The Corpus Christi Old Car Museum Auction

Lot 42
1938 Cadillac Series 75 Convertible Sedan
OFFERED WITHOUT RESERVE


Selling on Friday

1938 Cadillac  Series 75 Convertible Sedan
Body by Fleetwood

CHASSIS NO: 3271067

• Extremely rare as 1 of just 58 examples produced
• Handsome styling with Victoria-style blind rear quarters
• Wonderful open-air example of Cadillac’s prewar grandeur
• New-for-1938 styling executed under famed GM designer, Bill Mitchell
• A striking, CCCA-recognized Full Classic® automobile


346 cid L-head V-8 engine, three-speed manual selective synchromesh transmission, independent coil-spring front suspension, semi-floating rear axle with semi-elliptic leaf springs, four-wheel hydraulic brakes; wheelbase: 141 1/4”


Marking a comprehensive push at Cadillac to assume the leadership of America’s luxury-car industry, the top GM Division’s new models for 1938 rank firmly among the very finest automobiles of the prewar era. In addition to delivering handsomely restyled models, Cadillac’s 1938 lineup remains an unqualified milestone, including the first Bill Mitchell-styled Sixty Special Sedan (Series 60S) and the updated Series 90 V-16.

Cadillac’s V-8 cars, comprising Series 61, Series 60S, Series 65 and the top-echelon, Fleetwood-bodied Series 75, featured distinctive grille designs, one for Series 60 and one shared by the larger Series 65 and Series 75 models. While Series 60 used thin, horizontal grille bars extending around the sides of the squared-off nose, the Series 65–75 cars had tall, vertical, die-cast egg-crate grilles that remain a triumph of design today. Inside, the gearshift lever on all Cadillac models was relocated from the floor to the steering column for improved passenger comfort. The Cadillac name appeared on all models in large, bold scripts on both the front and rear bumpers and most other changes for 1938 were detail items, including repositioning of the horns to just behind the grille. New features included a “Synchro-Flex” flywheel, a hypoid-type rear axle and a bump in compression ratio on the V-8 engine to 6.70:1.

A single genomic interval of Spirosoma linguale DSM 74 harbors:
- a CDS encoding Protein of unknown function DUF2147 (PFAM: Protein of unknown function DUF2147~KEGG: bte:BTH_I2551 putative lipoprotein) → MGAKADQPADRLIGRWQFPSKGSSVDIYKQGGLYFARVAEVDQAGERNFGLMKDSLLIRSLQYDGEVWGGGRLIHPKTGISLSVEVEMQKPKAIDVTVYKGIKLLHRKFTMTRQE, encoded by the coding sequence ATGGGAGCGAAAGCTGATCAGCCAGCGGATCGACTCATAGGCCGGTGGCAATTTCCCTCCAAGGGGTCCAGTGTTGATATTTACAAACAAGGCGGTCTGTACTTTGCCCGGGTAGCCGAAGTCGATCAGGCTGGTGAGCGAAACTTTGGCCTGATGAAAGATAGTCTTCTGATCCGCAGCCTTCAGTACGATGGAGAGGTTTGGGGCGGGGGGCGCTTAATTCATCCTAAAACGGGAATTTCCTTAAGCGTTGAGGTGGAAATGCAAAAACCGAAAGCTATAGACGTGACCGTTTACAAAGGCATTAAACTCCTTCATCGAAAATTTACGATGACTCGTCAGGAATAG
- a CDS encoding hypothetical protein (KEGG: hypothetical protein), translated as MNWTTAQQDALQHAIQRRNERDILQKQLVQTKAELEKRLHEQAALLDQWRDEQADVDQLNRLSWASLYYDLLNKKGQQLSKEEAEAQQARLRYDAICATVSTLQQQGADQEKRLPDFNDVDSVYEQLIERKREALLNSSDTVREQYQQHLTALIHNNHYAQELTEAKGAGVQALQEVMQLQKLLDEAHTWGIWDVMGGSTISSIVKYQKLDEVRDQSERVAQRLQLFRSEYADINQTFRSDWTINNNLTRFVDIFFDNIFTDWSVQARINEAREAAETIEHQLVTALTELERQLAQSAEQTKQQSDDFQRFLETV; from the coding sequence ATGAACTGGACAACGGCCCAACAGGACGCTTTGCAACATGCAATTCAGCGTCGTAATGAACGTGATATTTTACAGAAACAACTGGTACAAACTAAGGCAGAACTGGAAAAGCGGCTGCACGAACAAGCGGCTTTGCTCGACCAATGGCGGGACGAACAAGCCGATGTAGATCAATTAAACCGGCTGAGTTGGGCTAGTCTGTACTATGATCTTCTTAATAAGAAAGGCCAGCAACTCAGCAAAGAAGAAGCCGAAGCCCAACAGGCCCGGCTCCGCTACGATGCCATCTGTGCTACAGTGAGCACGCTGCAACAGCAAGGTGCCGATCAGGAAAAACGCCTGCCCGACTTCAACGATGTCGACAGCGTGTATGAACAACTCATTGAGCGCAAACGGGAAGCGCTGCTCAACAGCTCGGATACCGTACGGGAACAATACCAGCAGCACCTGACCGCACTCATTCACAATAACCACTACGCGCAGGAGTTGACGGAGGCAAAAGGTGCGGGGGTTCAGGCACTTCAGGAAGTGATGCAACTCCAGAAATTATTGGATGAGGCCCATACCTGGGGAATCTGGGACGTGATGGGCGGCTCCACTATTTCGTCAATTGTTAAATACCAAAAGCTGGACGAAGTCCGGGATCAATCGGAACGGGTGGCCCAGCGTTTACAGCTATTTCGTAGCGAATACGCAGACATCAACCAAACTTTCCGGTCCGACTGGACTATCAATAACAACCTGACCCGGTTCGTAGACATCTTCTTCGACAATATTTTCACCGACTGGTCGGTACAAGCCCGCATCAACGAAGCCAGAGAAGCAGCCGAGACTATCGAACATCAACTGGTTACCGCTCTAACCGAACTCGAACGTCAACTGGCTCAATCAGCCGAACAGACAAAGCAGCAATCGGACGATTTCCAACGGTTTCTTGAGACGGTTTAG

According to Maurice D. Hendry’s authoritative book Cadillac – Standard of the World, just 1,802 examples of Series 75 were produced for model year 1938. Fleetwood was the sole body builder for Series 75, aside from 16 bare chassis, 11 long-wheelbase commercial chassis, and eight completely knocked-down (CKD) export chassis. Just 58 Style 7529 Convertible Sedans were produced for 1938, including this splendid example offered here. Offering five-passenger seating, this grand Cadillac model also delivers the multi-purpose practicality of a snug convertible top, along with the privacy afforded by its blind, Victoria-style rear quarters. Weighing in at 5,110 pounds, the 1938 Cadillac Series 75 Convertible Sedan carried a base price of $3,940 before options. Desirable features include twin amber fog lamps, dual side-mounted spares in steel covers with chrome sideview mirrors and period-style white sidewall tires. Handsomely presented throughout, including the luxurious interior complete with abundant woodgrain accents, this extremely rare Fleetwood-bodied 1938 Cadillac Series 75 Convertible Sedan is a CCCA-recognized Full Classic® automobile with welcome entry to virtually any event you should ever choose.

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